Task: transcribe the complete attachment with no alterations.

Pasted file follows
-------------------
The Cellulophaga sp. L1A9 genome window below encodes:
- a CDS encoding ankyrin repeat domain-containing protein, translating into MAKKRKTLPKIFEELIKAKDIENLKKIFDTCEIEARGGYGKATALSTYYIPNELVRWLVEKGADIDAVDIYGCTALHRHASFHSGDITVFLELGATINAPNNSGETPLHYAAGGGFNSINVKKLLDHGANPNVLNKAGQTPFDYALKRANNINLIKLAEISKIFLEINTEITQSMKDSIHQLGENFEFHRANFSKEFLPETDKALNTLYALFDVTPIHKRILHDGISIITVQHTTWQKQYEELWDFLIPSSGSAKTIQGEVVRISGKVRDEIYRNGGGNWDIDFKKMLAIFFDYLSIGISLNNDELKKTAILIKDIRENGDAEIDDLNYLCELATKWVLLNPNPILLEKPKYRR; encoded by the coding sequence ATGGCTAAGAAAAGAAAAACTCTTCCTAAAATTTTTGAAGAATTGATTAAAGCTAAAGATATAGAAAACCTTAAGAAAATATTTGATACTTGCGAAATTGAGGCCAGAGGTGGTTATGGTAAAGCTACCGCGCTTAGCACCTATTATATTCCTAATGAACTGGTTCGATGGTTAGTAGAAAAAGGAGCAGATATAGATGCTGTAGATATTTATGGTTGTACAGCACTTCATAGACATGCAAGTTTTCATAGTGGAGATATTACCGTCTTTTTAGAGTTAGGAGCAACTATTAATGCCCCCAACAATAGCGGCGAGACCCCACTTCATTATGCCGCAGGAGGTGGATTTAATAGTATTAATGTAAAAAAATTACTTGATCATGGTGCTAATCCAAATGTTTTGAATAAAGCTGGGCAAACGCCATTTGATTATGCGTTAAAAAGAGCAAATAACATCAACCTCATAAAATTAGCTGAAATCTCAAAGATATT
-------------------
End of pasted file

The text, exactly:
The Cellulophaga sp. L1A9 genome window below encodes:
- a CDS encoding ankyrin repeat domain-containing protein, translating into MAKKRKTLPKIFEELIKAKDIENLKKIFDTCEIEARGGYGKATALSTYYIPNELVRWLVEKGADIDAVDIYGCTALHRHASFHSGDITVFLELGATINAPNNSGETPLHYAAGGGFNSINVKKLLDHGANPNVLNKAGQTPFDYALKRANNINLIKLAEISKIFLEINTEITQSMKDSIHQLGENFEFHRANFSKEFLPETDKALNTLYALFDVTPIHKRILHDGISIITVQHTTWQKQYEELWDFLIPSSGSAKTIQGEVVRISGKVRDEIYRNGGGNWDIDFKKMLAIFFDYLSIGISLNNDELKKTAILIKDIRENGDAEIDDLNYLCELATKWVLLNPNPILLEKPKYRR; encoded by the coding sequence ATGGCTAAGAAAAGAAAAACTCTTCCTAAAATTTTTGAAGAATTGATTAAAGCTAAAGATATAGAAAACCTTAAGAAAATATTTGATACTTGCGAAATTGAGGCCAGAGGTGGTTATGGTAAAGCTACCGCGCTTAGCACCTATTATATTCCTAATGAACTGGTTCGATGGTTAGTAGAAAAAGGAGCAGATATAGATGCTGTAGATATTTATGGTTGTACAGCACTTCATAGACATGCAAGTTTTCATAGTGGAGATATTACCGTCTTTTTAGAGTTAGGAGCAACTATTAATGCCCCCAACAATAGCGGCGAGACCCCACTTCATTATGCCGCAGGAGGTGGATTTAATAGTATTAATGTAAAAAAATTACTTGATCATGGTGCTAATCCAAATGTTTTGAATAAAGCTGGGCAAACGCCATTTGATTATGCGTTAAAAAGAGCAAATAACATCAACCTCATAAAATTAGCTGAAATCTCAAAGATATT